Over the past week, I’ve been putting a lot of thought into my pacing strategy for the New York Marathon. I haven’t run this marathon before, but from my understanding it is a pretty challenging course because of the hills and five bridges you cross. This makes coming up with a pacing strategy somewhat difficult.
I have an ‘A’, ‘B’, and ‘C’ goal going into this marathon. My ‘A’ goal is to run 3:10 or better. I feel this is a realistic goal given my fitness level, although it will be a challenge. My ‘B’ goal is to run a sub 3:15, which will still be a Boston Qualifying time. The ‘C’ goal is a sub 3:20, which would be disappointing, but still a respectable showing. Regardless of the three goals, my pacing strategy will target my ‘A’ goal. I will only adjust to the ‘B’ or ‘C’ goal late in the marathon if it begins getting ugly or if the weather is significantly less than ideal.
I think there are three primary approaches to a pacing strategy: (1) go out a little faster than marathon pace and try to bank some time and pray you don’t break down too early; (2) go out very conservatively and run a negative split; and (3) run an even pace throughout the entire marathon. There are advocates for all three approaches, but from the research I’ve read, running even splits throughout the marathon seems to be the most effective. From experience, I’ve tried (1) and (3) with mixed results. However, between the approaches, there is a significant difference in how you feel at the end of the marathon. When I have gone out fast, the end of the marathon was a suffer-fest and not an enjoyable experience. Running a negative splits was much more enjoyable at the finish, but I always wondered if I left some time on the table because I went out so conservatively. I have attempted to run even splits, but I believe I overestimated my fitness level, and could never maintain the pace the entire marathon.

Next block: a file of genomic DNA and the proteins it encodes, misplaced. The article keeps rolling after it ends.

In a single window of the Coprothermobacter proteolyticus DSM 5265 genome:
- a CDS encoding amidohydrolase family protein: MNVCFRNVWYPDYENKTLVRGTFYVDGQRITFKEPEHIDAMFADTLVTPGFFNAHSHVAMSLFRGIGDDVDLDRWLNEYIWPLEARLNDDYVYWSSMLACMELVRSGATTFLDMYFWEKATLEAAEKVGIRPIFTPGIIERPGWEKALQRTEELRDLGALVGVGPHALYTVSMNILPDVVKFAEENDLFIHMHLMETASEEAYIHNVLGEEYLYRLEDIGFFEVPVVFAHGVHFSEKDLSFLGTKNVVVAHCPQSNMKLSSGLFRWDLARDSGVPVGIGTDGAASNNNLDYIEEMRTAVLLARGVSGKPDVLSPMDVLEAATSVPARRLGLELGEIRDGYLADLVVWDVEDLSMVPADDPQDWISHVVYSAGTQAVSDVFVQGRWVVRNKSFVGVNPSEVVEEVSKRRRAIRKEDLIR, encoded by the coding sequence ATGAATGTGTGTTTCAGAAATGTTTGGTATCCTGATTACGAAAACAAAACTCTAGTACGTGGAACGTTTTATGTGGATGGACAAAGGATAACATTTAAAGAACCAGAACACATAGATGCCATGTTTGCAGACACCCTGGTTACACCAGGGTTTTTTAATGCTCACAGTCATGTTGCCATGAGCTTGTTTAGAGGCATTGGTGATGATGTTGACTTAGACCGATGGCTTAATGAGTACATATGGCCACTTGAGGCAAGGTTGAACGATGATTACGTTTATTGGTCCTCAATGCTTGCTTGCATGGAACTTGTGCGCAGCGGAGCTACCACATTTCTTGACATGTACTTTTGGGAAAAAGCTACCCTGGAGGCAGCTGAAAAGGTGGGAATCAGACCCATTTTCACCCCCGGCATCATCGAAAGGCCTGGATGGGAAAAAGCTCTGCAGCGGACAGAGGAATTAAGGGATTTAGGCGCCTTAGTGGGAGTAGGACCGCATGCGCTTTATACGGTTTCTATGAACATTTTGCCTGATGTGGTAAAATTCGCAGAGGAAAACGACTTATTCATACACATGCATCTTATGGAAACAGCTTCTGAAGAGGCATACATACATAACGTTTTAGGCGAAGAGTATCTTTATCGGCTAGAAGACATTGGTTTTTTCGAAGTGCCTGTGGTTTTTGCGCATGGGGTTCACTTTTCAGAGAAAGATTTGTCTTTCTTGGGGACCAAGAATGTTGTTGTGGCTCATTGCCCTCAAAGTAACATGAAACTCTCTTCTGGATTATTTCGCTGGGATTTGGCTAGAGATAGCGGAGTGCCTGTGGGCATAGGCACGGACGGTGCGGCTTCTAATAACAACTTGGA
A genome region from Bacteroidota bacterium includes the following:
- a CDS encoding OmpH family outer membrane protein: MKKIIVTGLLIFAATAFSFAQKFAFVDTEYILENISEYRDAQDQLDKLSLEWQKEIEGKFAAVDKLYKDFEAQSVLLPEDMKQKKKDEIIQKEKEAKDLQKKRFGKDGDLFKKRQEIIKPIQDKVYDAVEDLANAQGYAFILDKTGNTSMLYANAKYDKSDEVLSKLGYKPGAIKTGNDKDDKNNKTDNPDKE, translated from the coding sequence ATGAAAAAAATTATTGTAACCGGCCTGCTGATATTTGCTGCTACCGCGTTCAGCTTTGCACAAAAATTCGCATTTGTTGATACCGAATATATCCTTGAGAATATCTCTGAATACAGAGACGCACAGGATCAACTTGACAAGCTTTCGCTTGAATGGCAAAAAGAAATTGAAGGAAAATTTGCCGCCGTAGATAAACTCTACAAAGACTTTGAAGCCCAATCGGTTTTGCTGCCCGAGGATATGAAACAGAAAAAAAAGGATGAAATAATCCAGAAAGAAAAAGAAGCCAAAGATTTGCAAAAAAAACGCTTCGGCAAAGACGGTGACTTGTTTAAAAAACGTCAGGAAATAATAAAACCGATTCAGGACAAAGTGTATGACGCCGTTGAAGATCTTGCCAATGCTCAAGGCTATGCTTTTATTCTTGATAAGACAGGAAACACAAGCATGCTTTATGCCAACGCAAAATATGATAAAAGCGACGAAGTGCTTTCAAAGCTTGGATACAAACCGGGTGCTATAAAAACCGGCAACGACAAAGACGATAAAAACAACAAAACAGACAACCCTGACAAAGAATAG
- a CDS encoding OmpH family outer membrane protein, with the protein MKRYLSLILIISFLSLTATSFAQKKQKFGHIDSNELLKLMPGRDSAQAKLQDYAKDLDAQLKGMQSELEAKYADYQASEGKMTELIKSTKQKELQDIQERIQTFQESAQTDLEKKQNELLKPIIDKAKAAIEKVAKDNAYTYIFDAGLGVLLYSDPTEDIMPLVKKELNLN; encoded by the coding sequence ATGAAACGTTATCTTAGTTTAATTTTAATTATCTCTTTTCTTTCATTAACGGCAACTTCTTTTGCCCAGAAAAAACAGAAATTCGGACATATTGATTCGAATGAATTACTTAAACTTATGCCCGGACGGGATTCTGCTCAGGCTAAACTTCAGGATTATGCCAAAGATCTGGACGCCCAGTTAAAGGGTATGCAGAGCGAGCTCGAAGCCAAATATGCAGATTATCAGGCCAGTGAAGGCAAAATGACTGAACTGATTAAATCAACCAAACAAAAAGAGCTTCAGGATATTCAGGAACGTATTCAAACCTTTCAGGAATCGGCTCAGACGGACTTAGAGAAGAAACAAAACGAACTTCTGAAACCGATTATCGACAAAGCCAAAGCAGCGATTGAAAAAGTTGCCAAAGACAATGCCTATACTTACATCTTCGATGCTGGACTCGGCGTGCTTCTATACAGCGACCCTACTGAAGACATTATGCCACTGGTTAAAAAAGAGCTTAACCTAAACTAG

I have decided to try and run a relatively steady pace throughout the New York Marathon, although that will be difficult on certain areas of the the course. When reviewing the elevation chart, it appears miles 8 ~ 10, miles 15 ~ 18, and miles 23 ~ finish have some significant hills. I may have to adjust pacing where I lose time on the uphill, but make some of it up on the downhill. To run a 3:10 marathon, I would need to average a pace of 7:16/mile (4:31/km). Since I want to run a sub-3:10, I will attempt to average 7:15/mile (4:30/km) and keep my pace in a range of 7:05 ~ 7:25/mile (4:24 ~ 4:36/km).
I have my trusty Garmin 405 GPS watch that I’ll be able to rely upon to keep me honest. I have set it up so it will click off my splits for each kilometer and also keep track of my average time per kilometer. I used to have it set up with mile splits, but found working in kilometers was more effective since it provides quicker feedback on pacing – I feel the mile is a bit too long to wait in order to make adjustments.
On race day I’ll also try to follow Josh Cox’s marathon advice on pacing, which has been my downfall for too many races.
“…Start conservative and when you feel good, don’t pick up the pace… the next time you feel good, don’t pick up the pace… the next time you feel good, don’t pick up the pace, the next time you feel good… you get the picture. Once you’ve completed 3/4 of your race, you can let ‘er rip…”